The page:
Being a part of something new can always be exciting, especially adventure activities. Beginners often get caught up in the moment and tend to overestimate their own skills, which can be potentially deadly when it comes to trekking and climbing.
Everything comes down to basics. The tiny yet significant details can mean the success or failure of your expedition, and in some cases even life or death. We here at Let’s Himalaya understand the importance of basic climbing and trekking know-how, and endeavor to impart all the relevant guidance you need to accomplish a successful climb.
The key points of focus for beginners should be:
- Physical preparation: With almost every major expedition requiring high levels of fitness, it is advised to take part in a training regime based on the difficulty of the trek. Jogging, pushups, sit-ups, sprints and long walks are all excellent ways to slowly improve your level and take on the big boys of mountain ranges
- Mental preparation: This is probably as important, if not more, than physical fitness. A good mountaineer will always keep a level and calm head, without getting overambitious about his goals, or underselling himself and giving up prematurely.
- Judgment and experience: Understanding the use of equipment and knowing when to do what is key for a climber. Decision making skills often end up the difference between victory and defeat.
- Leave no Traces: Looking at the damage done to nature all around us, it is obvious that mountain trails will face the same lack of concern, unless we consciously decide to make sure that no traces of our presence are left after our departure. This is the best solution to preserve the sanctity of these beautiful landscapes, for future travelers to enjoy and appreciate.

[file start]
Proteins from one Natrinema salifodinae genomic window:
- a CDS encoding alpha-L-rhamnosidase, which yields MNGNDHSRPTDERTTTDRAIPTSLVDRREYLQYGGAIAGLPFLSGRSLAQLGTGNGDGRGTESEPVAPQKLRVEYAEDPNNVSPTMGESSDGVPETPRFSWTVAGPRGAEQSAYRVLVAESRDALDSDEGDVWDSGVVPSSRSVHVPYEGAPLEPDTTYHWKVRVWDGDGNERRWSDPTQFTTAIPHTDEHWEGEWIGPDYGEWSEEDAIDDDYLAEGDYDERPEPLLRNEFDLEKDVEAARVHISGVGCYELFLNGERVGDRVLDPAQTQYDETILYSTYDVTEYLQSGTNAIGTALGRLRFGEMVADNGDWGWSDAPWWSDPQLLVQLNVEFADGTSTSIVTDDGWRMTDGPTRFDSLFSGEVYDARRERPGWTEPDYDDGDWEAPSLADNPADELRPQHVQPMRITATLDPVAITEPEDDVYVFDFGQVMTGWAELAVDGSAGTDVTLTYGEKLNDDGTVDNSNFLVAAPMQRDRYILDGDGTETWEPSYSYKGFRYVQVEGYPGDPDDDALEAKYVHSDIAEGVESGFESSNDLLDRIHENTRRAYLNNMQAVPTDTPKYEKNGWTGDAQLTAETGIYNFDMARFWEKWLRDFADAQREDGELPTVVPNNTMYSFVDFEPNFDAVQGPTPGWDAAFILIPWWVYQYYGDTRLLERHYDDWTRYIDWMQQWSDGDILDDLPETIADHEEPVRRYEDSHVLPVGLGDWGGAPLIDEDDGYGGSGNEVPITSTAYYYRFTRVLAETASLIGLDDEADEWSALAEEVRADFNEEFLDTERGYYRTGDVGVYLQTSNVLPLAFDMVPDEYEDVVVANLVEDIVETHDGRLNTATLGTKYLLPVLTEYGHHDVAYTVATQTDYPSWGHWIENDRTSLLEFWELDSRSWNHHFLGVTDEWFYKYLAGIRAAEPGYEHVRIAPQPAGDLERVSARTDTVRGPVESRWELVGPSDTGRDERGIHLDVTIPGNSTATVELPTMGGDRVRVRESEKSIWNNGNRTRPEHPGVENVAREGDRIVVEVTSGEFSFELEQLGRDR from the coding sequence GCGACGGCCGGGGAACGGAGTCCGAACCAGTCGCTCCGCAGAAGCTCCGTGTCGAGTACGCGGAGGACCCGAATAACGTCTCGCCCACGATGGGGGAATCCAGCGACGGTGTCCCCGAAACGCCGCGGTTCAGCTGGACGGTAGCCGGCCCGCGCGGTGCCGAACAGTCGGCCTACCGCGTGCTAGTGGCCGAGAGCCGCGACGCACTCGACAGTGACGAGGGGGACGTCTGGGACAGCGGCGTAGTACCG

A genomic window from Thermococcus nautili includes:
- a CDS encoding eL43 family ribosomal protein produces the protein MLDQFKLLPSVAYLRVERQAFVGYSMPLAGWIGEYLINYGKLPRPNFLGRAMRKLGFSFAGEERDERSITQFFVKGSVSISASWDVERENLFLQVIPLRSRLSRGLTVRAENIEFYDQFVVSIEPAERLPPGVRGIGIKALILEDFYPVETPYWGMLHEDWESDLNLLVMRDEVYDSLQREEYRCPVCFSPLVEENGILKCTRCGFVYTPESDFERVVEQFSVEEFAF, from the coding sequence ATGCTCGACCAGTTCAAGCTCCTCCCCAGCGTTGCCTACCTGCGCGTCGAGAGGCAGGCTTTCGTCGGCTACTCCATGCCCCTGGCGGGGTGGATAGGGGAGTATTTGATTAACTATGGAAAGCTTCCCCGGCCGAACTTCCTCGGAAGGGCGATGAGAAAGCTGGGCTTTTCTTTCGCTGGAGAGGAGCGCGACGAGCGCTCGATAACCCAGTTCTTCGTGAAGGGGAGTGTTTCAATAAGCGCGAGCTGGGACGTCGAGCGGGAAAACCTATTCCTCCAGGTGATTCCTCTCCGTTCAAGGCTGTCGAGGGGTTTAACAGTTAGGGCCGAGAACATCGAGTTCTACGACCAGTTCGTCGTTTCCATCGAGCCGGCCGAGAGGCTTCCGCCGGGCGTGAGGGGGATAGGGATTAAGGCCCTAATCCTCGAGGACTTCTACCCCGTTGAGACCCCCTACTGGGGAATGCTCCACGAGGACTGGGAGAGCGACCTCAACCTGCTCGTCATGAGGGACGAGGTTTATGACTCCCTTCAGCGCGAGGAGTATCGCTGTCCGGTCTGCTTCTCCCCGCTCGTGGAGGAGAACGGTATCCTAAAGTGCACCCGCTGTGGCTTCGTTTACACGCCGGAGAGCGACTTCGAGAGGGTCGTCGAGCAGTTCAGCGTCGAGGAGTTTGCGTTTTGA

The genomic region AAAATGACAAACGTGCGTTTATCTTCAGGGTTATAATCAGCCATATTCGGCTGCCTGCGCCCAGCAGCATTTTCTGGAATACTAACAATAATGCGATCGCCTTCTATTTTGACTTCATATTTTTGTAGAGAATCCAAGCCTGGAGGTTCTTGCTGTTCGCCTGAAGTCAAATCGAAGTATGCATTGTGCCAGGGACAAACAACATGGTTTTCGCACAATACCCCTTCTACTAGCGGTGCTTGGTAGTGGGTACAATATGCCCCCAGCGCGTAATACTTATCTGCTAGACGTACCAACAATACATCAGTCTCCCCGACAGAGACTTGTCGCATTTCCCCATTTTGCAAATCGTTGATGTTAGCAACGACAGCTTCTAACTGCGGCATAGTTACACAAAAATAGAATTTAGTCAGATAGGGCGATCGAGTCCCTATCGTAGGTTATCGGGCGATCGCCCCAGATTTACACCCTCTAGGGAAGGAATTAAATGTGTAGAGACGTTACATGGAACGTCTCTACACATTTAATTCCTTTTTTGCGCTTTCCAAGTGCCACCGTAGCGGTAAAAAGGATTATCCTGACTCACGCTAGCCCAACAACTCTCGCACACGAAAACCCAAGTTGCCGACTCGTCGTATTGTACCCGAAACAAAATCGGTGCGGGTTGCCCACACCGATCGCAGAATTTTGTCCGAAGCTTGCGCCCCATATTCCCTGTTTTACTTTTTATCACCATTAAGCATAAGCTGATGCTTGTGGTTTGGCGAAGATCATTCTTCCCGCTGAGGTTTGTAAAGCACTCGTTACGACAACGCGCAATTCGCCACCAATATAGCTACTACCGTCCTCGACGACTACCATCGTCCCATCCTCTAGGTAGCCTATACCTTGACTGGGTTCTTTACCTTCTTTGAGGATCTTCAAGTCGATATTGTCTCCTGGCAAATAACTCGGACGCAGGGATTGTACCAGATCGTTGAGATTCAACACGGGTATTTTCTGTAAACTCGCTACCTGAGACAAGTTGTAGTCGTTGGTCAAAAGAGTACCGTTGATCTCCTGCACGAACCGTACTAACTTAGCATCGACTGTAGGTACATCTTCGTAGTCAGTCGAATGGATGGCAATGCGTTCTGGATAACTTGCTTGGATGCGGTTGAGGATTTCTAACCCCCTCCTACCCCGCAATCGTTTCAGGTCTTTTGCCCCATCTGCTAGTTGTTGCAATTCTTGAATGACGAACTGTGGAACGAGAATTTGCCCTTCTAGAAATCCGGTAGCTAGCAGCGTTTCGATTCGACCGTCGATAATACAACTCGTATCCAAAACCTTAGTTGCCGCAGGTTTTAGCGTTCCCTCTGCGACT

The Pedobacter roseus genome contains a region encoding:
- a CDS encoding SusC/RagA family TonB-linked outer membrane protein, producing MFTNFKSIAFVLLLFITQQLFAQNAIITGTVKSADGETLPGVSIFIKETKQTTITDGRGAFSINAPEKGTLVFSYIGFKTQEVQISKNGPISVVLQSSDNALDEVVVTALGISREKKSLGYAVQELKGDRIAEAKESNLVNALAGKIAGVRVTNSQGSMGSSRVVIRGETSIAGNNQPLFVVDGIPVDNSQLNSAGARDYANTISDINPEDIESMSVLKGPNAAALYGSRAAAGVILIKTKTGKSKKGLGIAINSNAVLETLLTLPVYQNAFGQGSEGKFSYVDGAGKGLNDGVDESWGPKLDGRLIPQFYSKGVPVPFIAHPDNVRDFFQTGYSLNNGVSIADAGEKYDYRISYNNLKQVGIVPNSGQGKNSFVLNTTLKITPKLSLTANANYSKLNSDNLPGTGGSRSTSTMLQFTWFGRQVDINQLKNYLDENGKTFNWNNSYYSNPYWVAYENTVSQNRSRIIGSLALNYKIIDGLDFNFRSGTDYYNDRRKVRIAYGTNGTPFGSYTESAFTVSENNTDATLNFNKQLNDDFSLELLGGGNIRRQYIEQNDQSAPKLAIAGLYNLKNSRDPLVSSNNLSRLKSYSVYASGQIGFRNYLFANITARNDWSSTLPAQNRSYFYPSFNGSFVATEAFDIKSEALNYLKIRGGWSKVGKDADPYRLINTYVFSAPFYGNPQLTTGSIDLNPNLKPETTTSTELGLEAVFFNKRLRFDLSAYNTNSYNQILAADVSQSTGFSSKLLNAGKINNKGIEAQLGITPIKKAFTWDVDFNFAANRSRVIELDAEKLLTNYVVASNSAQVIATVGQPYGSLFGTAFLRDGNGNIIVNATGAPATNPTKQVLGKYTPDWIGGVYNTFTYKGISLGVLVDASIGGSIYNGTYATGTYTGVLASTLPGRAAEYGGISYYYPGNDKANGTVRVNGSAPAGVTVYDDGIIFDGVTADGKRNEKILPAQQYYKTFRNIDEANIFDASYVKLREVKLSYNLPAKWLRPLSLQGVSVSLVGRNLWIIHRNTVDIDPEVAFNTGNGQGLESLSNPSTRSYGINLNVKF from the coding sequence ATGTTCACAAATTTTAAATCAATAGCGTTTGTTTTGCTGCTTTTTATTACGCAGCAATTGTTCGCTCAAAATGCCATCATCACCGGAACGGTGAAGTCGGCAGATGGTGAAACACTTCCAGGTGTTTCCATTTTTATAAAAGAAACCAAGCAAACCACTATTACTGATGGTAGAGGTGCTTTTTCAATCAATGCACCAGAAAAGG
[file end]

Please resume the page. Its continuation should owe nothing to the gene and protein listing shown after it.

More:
The Climbing Code: An established set of guidelines used to ensure a safer mountaineering experience, especially for beginners without the judgment or experience which comes with time.
- Leave the trip itinerary with a responsible person
- Carry the necessary clothing, food and equipment
- A climbing party of three is the minimum, unless adequate prearranged support is available.
- Rope up on all exposed places and for all glacier travel. Anchor all belays
- Keep the party together, and obey the leader or majority rule.
- Never climb beyond your ability and knowledge
- Never let judgment be overruled by desire when choosing the route or deciding to turn back
- Behave at all times in a manner that reflects favorably upon mountaineering, including adherence to Leave No Trace Principle